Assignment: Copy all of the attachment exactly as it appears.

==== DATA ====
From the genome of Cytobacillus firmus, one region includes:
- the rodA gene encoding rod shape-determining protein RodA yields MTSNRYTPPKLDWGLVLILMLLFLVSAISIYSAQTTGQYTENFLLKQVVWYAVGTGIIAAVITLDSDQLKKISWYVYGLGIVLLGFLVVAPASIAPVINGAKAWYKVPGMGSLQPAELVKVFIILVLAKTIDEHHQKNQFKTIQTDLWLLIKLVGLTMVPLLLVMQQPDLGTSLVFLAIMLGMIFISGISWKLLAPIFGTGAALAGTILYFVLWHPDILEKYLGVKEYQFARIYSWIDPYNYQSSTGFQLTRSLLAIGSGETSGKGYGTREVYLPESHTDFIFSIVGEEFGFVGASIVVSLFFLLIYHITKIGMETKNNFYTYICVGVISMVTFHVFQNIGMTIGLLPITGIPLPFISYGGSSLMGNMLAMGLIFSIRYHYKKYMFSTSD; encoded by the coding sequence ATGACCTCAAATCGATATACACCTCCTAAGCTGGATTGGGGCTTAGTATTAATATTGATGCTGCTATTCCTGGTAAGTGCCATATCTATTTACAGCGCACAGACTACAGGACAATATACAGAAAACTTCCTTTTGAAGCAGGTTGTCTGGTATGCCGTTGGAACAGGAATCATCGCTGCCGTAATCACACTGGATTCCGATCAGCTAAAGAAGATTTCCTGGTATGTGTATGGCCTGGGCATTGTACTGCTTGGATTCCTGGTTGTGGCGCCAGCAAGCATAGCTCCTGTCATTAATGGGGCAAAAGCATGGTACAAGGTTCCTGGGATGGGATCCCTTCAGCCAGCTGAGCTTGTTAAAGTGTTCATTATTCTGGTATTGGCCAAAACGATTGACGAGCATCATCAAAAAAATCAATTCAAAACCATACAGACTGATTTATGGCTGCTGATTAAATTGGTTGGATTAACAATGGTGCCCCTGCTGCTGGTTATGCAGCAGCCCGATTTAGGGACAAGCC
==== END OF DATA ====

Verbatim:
From the genome of Cytobacillus firmus, one region includes:
- the rodA gene encoding rod shape-determining protein RodA yields MTSNRYTPPKLDWGLVLILMLLFLVSAISIYSAQTTGQYTENFLLKQVVWYAVGTGIIAAVITLDSDQLKKISWYVYGLGIVLLGFLVVAPASIAPVINGAKAWYKVPGMGSLQPAELVKVFIILVLAKTIDEHHQKNQFKTIQTDLWLLIKLVGLTMVPLLLVMQQPDLGTSLVFLAIMLGMIFISGISWKLLAPIFGTGAALAGTILYFVLWHPDILEKYLGVKEYQFARIYSWIDPYNYQSSTGFQLTRSLLAIGSGETSGKGYGTREVYLPESHTDFIFSIVGEEFGFVGASIVVSLFFLLIYHITKIGMETKNNFYTYICVGVISMVTFHVFQNIGMTIGLLPITGIPLPFISYGGSSLMGNMLAMGLIFSIRYHYKKYMFSTSD; encoded by the coding sequence ATGACCTCAAATCGATATACACCTCCTAAGCTGGATTGGGGCTTAGTATTAATATTGATGCTGCTATTCCTGGTAAGTGCCATATCTATTTACAGCGCACAGACTACAGGACAATATACAGAAAACTTCCTTTTGAAGCAGGTTGTCTGGTATGCCGTTGGAACAGGAATCATCGCTGCCGTAATCACACTGGATTCCGATCAGCTAAAGAAGATTTCCTGGTATGTGTATGGCCTGGGCATTGTACTGCTTGGATTCCTGGTTGTGGCGCCAGCAAGCATAGCTCCTGTCATTAATGGGGCAAAAGCATGGTACAAGGTTCCTGGGATGGGATCCCTTCAGCCAGCTGAGCTTGTTAAAGTGTTCATTATTCTGGTATTGGCCAAAACGATTGACGAGCATCATCAAAAAAATCAATTCAAAACCATACAGACTGATTTATGGCTGCTGATTAAATTGGTTGGATTAACAATGGTGCCCCTGCTGCTGGTTATGCAGCAGCCCGATTTAGGGACAAGCC